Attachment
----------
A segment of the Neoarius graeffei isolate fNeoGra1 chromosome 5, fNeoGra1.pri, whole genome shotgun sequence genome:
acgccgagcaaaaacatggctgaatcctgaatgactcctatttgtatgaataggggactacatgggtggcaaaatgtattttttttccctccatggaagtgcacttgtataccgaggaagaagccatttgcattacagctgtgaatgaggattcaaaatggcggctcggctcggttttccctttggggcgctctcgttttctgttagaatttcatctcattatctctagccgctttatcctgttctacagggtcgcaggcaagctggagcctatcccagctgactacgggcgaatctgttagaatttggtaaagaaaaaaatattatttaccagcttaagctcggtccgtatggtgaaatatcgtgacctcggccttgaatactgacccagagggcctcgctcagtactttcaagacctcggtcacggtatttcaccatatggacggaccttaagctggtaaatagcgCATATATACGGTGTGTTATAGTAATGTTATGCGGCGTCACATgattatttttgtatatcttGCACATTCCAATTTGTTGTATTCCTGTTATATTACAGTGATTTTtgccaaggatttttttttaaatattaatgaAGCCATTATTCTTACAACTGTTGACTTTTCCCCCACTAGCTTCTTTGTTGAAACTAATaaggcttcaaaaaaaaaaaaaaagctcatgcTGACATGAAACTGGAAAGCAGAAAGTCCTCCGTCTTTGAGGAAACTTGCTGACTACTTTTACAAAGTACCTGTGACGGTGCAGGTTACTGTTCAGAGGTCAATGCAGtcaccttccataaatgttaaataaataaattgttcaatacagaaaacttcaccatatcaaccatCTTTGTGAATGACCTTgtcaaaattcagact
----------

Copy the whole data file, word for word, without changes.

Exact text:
A segment of the Neoarius graeffei isolate fNeoGra1 chromosome 5, fNeoGra1.pri, whole genome shotgun sequence genome:
acgccgagcaaaaacatggctgaatcctgaatgactcctatttgtatgaataggggactacatgggtggcaaaatgtattttttttccctccatggaagtgcacttgtataccgaggaagaagccatttgcattacagctgtgaatgaggattcaaaatggcggctcggctcggttttccctttggggcgctctcgttttctgttagaatttcatctcattatctctagccgctttatcctgttctacagggtcgcaggcaagctggagcctatcccagctgactacgggcgaatctgttagaatttggtaaagaaaaaaatattatttaccagcttaagctcggtccgtatggtgaaatatcgtgacctcggccttgaatactgacccagagggcctcgctcagtactttcaagacctcggtcacggtatttcaccatatggacggaccttaagctggtaaatagcgCATATATACGGTGTGTTATAGTAATGTTATGCGGCGTCACATgattatttttgtatatcttGCACATTCCAATTTGTTGTATTCCTGTTATATTACAGTGATTTTtgccaaggatttttttttaaatattaatgaAGCCATTATTCTTACAACTGTTGACTTTTCCCCCACTAGCTTCTTTGTTGAAACTAATaaggcttcaaaaaaaaaaaaaaagctcatgcTGACATGAAACTGGAAAGCAGAAAGTCCTCCGTCTTTGAGGAAACTTGCTGACTACTTTTACAAAGTACCTGTGACGGTGCAGGTTACTGTTCAGAGGTCAATGCAGtcaccttccataaatgttaaataaataaattgttcaatacagaaaacttcaccatatcaaccatCTTTGTGAATGACCTTgtcaaaattcagact